• Describe the pharmacologic treatment of schizophrenia with particular reference to the prodromal period and first episode;
  • Outline the emerging theories and treatments of bipolar disorder, depression, treatment resistant depression, bipolar depression, stress and anxiety disorder;
  • Demonstrate when to utilize ECT and TMS for the treatment of depression;
  • Identify the benefits and risks of ketamine;
  • Identify effective pharmacologic treatment for patients with difficult-to-treat OCD and/or Borderline Personality Disorder;
  • Manage patients with treatment-resistant PTSD;
  • Discuss the role of psychotropic medications in women’s mental health with an emphasis on PMS, pregnancy, nursing, and the postpartum period;
  • Evaluate the appropriate use of medications in the treatment of sleep disorders;
  • Review the appropriate use of stimulants in the treatment of attention and ADHD disorders as well as their use as an adjunct to antidepressant treatment and in the treatment of anorexia;
  • Assess the role of psychopharmacology in the treatment of substance use disorders with particular emphasis on alcohol, opiates, and cannabis;
  • Describe the latest advances and problems associated with treatment approaches in the child, adolescent and geriatric populations;
  • Review standard psychopharmacologic treatments that have now been proven to be ineffective;
  • Use “tricks of the trade” in treatment of treatment-resistant psychiatric disorders.


Experienced clinicians in the field of psychopharmacology drawn from the following disciplines: psychiatry, medicine, nursing, nurse practitioners, and psychology.


Ross J. Baldessarini, MD, DSc. (hon) Professor of Psychiatry and in Neuroscience, Harvard Medical School; Director of the Psychopharmacology Program and International Consortium for Bipolar Disorder Research at McLean Hospital; Author of nearly 2300 scientific publications and several books, including Chemotherapy in Psychiatry and for several decades, the chapters on psychopharmacology in the standard American textbook of pharmacology, Goodman and Gilman’s The Pharmacological Basis of Therapeutics; Member of editorial boards of several leading clinical and neuroscience journals.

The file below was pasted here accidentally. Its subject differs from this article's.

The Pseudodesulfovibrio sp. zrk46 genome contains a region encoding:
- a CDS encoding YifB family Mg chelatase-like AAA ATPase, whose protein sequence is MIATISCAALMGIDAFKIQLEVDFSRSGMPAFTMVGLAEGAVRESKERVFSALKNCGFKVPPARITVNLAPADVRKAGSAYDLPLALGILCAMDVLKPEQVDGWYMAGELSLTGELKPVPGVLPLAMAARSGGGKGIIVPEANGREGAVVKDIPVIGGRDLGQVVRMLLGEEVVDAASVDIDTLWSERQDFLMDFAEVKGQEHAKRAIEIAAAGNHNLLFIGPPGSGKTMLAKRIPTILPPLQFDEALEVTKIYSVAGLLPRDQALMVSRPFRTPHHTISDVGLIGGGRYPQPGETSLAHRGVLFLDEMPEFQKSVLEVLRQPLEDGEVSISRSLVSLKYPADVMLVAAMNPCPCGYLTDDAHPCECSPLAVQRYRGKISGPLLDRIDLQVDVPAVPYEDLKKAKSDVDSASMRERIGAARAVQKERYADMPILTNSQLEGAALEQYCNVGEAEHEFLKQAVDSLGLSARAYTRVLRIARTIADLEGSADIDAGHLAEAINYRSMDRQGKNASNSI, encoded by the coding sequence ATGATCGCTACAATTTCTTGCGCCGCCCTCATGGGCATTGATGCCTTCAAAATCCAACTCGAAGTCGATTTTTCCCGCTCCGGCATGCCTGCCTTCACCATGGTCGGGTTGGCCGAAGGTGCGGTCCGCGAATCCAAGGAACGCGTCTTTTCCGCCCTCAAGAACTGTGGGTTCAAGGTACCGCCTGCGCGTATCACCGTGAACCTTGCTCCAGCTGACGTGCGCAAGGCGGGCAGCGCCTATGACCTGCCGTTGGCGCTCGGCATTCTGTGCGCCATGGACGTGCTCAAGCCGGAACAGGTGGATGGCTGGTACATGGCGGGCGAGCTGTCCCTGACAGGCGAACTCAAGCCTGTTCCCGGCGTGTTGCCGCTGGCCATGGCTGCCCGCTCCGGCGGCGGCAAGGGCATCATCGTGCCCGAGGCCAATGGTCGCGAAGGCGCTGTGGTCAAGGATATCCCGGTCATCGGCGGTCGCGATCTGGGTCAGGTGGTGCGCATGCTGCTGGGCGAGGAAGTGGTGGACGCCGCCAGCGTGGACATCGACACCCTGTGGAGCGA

Barbara Coffey, MD, MS Division Chief, Child and Adolescent Psychiatry, University of Miami Miller School of Medicine; Professor, Department of Psychiatry and Research Psychiatrist, Nathan Kline Institute for Psychiatric Research; Associate Editor, Advanced Pediatric Psychopharmacology and Journal of Child and Adolescent Psychopharmacology.

Donald Goff, MD Marvin Stern Professor of Psychiatry, Vice Chair for Research, Department of Psychiatry, NYU Langone Medical Center; Director of the Nathan Kline Institute for Psychiatric Research; Author of over 200 scientific articles primarily in the field of schizophrenia.

Lawrence E. Lifson, MD Lecturer on Psychiatry, Harvard Medical School; Director, Continuing Education Program, Department of Psychiatry, Beth Israel Deaconess Medical Center; Distinguished Life Fellow, American Psychiatric Association; Recipient, Massachusetts Psychiatric Society’s, 2012 Outstanding Psychiatrist in Education Award; 2016 Recipient, Tufts Medical Alumni Association Dean’s Award; 2018 recipient American Psychoanalytic Association Edith Sabshin Teaching Award; Editor, Understanding Therapeutic Action: Current Concepts of Cure and co-editor, Mental Health Practitioner and the Law and Psychology of Investing.